All of the above is taking place simultaneously with two other phenomena which together are transforming the environment in which the negative social feedback loop is proceeding apace:
One is the increasing role of capital as a factor of production at the expense of labor, which in turn results in the rapidly increasing concentration of wealth (defined as income-producing assets) in a smaller and smaller percentage of the total population, which shares it with a larger group of managers, legal and financial professionals, scientists, and technicians. Or put otherwise, the one percent and the ten percent. At the same time, the role of land is also decreasing as more financial and commercial activities take place outside the jurisdiction of any land-based legal, financial, or security system; often, indeed, in cyber-space.
The other concomitant phenomenon is the steady advance of technologies such as 3-D printing, advanced robotization, and artificial intelligence, which result in an ever-increasing percentage of the population becoming redundant as far as the productive process is concerned, resulting in chronic unemployment, under-employment, and downward middle-class mobility.
Large segments of the population are literally insolvent, dependent for their survival on government transfers. In the United States, this has reached the point where about half the population is dependent in whole, or in part on such transfers; in some European countries even more. Criminal and terrorist groups draw recruits from a growing mass of unemployed and undereducated young men.
The Pollyannaish bloviations of the likes of Angell and Fukuyama have been replaced by works such as Thomas Picketty’s Capital in the Twenty-First Century (2014), Jerry Kaplan’s Humans Need Not Apply (2015), and Tom Wainwright’s Narconomics (2016).
This witches’ brew of negative factors has resulted in a massive increase in social entropy-rage, despair, envy, and resentment. Rage over the loss of jobs, savings, and opportunities. Fear of immigrants and terrorists, of unemployment and downward social mobility; finally, resentment and envy, indeed often hatred of the elites who are perceived as the authors and beneficiaries of it all.
Weak and pusillanimous political leadership in the West, clearly at the beck and call of the one percent, has spawned growing movements of the extreme right and left in Europe, and in the United States the Trump/Cruz/Sanders phenomena.
The political establishment has little to offer but more of the same. The solution will not come from even greater injections of liquidity, which will simply lead to even more debt, stagnation, or worse. It will not come from larger handouts which will only result in an increasing population of government serfs and eventual national bankruptcy.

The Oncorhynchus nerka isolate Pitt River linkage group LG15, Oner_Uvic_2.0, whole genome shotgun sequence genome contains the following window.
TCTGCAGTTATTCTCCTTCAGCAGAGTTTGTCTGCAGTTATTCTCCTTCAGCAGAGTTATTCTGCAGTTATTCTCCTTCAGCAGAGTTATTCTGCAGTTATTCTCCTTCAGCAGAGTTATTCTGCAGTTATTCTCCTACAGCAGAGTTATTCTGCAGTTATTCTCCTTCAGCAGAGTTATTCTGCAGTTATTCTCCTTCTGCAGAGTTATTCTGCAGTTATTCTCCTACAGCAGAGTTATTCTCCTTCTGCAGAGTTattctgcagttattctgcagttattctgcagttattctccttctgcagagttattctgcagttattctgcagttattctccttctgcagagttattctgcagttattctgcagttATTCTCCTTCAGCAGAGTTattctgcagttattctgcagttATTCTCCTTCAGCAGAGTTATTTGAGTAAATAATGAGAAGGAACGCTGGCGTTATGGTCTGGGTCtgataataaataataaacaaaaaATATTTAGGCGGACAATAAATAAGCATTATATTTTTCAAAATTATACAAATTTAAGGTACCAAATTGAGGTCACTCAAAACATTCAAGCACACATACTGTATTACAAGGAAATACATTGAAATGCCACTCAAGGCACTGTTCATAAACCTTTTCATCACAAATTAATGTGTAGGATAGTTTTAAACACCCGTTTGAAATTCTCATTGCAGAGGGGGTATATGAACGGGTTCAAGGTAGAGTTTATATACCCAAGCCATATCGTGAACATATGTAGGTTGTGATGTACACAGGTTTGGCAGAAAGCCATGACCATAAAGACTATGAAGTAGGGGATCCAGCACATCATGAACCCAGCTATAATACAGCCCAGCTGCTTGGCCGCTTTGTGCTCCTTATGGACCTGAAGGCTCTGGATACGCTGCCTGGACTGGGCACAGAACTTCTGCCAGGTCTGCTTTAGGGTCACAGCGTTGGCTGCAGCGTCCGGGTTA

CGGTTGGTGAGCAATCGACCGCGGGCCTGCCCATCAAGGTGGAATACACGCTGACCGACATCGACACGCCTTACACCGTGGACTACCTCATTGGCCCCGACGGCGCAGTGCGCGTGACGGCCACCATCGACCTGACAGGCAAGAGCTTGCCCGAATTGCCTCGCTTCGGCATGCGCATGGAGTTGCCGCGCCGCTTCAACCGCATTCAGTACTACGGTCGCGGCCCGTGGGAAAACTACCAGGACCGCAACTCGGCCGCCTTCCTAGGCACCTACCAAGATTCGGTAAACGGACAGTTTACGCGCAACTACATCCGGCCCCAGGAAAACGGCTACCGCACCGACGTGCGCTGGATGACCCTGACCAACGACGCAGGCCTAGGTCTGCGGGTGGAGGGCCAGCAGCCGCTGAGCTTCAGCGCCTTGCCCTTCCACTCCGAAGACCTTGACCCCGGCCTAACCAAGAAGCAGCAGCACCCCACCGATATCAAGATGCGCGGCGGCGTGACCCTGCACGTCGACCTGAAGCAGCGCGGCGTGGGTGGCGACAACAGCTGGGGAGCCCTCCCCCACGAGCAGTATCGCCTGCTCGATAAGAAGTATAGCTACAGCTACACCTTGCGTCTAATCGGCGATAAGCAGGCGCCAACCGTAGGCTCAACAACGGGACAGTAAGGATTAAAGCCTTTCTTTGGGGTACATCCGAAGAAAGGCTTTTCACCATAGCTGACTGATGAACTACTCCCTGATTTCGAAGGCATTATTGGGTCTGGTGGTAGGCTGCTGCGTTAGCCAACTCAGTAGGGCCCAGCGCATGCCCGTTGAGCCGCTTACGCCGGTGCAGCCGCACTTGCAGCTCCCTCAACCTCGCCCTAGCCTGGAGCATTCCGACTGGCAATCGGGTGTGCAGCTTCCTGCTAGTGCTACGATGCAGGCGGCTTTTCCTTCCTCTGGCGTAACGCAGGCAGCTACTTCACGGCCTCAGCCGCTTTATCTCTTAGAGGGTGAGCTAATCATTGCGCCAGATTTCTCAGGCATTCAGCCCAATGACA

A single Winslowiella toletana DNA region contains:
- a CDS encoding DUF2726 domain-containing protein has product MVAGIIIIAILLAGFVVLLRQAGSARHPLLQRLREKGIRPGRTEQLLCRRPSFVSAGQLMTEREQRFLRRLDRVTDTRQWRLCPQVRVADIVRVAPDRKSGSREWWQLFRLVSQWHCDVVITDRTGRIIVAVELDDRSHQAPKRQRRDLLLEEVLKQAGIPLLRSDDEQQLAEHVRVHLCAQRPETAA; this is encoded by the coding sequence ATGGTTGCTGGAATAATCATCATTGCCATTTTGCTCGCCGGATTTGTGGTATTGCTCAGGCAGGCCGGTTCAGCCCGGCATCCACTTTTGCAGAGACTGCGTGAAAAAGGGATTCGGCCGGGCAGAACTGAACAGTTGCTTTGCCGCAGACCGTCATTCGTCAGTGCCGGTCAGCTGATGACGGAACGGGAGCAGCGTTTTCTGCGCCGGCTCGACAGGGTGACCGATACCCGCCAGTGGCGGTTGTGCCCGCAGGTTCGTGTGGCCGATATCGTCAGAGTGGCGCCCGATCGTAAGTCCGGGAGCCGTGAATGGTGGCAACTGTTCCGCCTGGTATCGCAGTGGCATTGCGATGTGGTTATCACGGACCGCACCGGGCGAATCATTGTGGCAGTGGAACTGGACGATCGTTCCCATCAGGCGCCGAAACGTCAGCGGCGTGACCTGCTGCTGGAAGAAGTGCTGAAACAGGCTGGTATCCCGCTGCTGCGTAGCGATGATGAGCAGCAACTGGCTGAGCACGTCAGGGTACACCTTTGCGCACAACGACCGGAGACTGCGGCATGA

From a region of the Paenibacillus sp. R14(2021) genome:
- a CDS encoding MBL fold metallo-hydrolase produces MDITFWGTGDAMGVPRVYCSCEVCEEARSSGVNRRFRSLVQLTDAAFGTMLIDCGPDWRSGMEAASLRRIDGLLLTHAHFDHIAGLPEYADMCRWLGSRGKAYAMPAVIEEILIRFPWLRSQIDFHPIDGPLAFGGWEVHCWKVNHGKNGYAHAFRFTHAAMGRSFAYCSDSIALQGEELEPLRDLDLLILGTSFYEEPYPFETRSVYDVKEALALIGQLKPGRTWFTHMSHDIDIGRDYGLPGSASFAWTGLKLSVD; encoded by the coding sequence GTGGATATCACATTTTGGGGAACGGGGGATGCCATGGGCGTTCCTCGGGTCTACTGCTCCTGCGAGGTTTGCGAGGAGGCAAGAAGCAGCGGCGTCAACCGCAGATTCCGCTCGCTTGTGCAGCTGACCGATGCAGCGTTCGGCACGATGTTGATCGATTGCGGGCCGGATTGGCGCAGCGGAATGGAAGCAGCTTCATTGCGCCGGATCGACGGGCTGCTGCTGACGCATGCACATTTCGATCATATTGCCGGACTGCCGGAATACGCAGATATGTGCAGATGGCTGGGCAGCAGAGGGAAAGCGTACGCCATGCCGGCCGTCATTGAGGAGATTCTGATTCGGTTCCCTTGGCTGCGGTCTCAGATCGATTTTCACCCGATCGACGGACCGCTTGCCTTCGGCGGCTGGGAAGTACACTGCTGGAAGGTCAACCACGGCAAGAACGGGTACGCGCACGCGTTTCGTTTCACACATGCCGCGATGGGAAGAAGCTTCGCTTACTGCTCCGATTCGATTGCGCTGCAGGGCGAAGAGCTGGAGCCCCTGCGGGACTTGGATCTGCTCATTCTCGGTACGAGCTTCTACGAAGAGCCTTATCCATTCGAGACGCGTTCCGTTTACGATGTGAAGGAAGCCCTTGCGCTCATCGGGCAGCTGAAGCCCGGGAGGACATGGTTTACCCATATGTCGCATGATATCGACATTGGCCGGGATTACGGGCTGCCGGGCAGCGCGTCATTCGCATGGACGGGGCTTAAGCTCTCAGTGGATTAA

Only when and if new leaders emerge who understand that what is required is not expansion of the welfare state, but the adoption of policies and programs to expand the ownership of productive assets (that is, wealth) among ever-greater segments of the population, through such mechanisms as cooperatives, employee stock ownership plans, and community investment trusts, will the process of social entropy begin to be reversed.
During his second term in office, President Ronald Reagan appointed a presidential task force on expanded capital ownership chaired by Ambassador William Middendorf, in which I was a member. The task force recommended the passage of a Capital Homesteading Act, in conscious imitation of the Homestead Act signed by Abraham Lincoln in the midst of the Civil War, which opened up the immense store of wealth represented by the greatplains of North America to all citizens who were willing and able to work the land. Tragically, the task force recommendation was never acted upon.
The Sultana knew whereof she spoke; property is not being shared, and the laws are increasingly unjust or simply not enforced. The army can no longer be adequately financed and as a result of all of this, the land is in imminent danger of being lost.
* Norman A. Bailey is Professor of Economics and National Security, the National Security Studies Center, University of Haifa, and Adjunct Professor of Economic Statecraft at the Institute of World Politics. He was a member of the staff of the National Security Council in the Reagan administration and is a member of the TIe editorial board.
** A version of this article appeared in The International Economy magazine, Spring 2016. It is published here with the author’s permission.